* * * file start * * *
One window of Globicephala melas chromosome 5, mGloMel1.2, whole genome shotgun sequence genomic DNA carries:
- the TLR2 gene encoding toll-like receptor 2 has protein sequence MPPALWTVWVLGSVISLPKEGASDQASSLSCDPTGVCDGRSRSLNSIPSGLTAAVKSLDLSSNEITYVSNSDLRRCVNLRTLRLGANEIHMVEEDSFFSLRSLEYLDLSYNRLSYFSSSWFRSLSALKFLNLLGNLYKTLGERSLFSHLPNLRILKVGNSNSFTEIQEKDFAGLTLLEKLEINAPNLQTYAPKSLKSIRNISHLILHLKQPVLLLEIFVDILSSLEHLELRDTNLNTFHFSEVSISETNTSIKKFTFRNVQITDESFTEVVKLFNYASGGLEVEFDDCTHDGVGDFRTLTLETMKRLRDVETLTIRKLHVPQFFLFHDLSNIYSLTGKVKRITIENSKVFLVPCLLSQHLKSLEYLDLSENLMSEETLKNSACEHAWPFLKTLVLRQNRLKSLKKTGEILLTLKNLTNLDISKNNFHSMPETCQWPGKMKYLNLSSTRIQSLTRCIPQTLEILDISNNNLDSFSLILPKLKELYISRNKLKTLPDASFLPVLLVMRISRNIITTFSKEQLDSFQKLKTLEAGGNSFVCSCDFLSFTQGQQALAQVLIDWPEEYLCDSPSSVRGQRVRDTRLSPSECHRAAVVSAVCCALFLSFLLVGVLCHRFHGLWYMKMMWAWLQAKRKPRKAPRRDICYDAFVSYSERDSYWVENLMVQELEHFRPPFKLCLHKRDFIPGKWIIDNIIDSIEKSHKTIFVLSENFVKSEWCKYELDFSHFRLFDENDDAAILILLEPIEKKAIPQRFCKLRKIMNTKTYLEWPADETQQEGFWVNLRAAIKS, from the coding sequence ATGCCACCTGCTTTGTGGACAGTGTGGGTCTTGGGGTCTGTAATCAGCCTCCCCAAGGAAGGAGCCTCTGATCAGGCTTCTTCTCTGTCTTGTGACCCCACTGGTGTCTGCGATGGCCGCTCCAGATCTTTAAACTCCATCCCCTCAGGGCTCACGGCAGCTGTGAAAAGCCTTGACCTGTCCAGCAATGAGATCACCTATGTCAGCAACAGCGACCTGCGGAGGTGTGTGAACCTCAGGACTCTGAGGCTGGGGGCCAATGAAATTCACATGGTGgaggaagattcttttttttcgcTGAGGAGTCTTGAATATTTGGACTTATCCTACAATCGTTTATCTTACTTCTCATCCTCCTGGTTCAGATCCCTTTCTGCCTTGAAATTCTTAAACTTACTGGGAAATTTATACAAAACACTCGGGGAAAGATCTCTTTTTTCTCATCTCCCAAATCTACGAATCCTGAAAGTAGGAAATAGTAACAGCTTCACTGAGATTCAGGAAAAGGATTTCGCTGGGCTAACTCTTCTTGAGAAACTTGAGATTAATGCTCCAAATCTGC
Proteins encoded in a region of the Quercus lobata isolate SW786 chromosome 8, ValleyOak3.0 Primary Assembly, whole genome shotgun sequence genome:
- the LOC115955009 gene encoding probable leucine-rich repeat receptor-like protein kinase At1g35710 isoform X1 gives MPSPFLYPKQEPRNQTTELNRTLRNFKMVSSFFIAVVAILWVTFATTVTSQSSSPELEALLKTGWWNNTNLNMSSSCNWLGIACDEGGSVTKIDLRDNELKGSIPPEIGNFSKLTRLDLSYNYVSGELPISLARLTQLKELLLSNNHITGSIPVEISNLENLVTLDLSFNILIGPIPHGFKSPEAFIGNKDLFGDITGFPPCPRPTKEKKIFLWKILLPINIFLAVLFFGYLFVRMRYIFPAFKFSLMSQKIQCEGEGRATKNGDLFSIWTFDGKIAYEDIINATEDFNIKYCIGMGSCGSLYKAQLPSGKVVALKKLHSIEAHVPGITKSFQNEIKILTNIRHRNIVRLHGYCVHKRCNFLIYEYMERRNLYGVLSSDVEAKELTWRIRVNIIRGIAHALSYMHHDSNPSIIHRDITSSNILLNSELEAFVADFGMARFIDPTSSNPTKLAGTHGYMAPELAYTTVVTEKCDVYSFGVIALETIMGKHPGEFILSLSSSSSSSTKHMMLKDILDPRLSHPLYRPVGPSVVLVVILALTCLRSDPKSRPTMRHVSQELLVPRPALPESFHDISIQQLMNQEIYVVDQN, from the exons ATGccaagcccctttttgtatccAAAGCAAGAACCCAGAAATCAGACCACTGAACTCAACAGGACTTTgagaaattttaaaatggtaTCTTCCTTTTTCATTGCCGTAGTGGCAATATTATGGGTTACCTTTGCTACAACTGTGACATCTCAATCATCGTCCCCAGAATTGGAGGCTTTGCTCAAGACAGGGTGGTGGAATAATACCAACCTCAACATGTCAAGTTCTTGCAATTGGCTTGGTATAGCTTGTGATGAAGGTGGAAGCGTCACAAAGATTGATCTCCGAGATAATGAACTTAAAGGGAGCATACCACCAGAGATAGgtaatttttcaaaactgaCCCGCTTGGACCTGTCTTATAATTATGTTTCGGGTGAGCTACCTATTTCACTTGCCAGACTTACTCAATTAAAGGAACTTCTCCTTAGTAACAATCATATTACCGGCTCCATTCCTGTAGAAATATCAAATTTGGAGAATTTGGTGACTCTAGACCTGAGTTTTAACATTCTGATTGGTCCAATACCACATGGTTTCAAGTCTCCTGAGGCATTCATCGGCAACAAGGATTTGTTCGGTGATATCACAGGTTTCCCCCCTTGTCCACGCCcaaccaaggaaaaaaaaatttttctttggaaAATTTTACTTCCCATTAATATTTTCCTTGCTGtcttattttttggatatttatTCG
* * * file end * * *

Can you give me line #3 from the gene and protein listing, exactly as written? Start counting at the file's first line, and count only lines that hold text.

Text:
Proteins encoded in a region of the Quercus lobata isolate SW786 chromosome 8, ValleyOak3.0 Primary Assembly, whole genome shotgun sequence genome: